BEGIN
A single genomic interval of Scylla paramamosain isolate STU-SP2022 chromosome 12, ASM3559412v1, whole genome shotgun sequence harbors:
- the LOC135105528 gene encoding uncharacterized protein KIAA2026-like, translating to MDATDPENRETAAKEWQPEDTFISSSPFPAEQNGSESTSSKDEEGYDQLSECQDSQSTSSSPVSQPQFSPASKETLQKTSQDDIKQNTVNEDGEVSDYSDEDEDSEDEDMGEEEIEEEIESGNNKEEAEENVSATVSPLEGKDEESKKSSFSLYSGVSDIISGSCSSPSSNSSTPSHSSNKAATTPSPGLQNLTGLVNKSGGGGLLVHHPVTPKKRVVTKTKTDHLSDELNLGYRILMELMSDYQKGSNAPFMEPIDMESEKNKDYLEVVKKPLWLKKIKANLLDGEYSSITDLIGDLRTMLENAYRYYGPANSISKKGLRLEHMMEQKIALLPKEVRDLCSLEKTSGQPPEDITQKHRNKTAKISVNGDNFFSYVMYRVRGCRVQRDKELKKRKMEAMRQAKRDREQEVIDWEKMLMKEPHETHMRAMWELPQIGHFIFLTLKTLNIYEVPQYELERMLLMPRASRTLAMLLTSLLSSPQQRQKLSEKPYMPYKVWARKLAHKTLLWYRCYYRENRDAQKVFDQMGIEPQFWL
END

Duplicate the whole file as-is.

A single genomic interval of Scylla paramamosain isolate STU-SP2022 chromosome 12, ASM3559412v1, whole genome shotgun sequence harbors:
- the LOC135105528 gene encoding uncharacterized protein KIAA2026-like, translating to MDATDPENRETAAKEWQPEDTFISSSPFPAEQNGSESTSSKDEEGYDQLSECQDSQSTSSSPVSQPQFSPASKETLQKTSQDDIKQNTVNEDGEVSDYSDEDEDSEDEDMGEEEIEEEIESGNNKEEAEENVSATVSPLEGKDEESKKSSFSLYSGVSDIISGSCSSPSSNSSTPSHSSNKAATTPSPGLQNLTGLVNKSGGGGLLVHHPVTPKKRVVTKTKTDHLSDELNLGYRILMELMSDYQKGSNAPFMEPIDMESEKNKDYLEVVKKPLWLKKIKANLLDGEYSSITDLIGDLRTMLENAYRYYGPANSISKKGLRLEHMMEQKIALLPKEVRDLCSLEKTSGQPPEDITQKHRNKTAKISVNGDNFFSYVMYRVRGCRVQRDKELKKRKMEAMRQAKRDREQEVIDWEKMLMKEPHETHMRAMWELPQIGHFIFLTLKTLNIYEVPQYELERMLLMPRASRTLAMLLTSLLSSPQQRQKLSEKPYMPYKVWARKLAHKTLLWYRCYYRENRDAQKVFDQMGIEPQFWL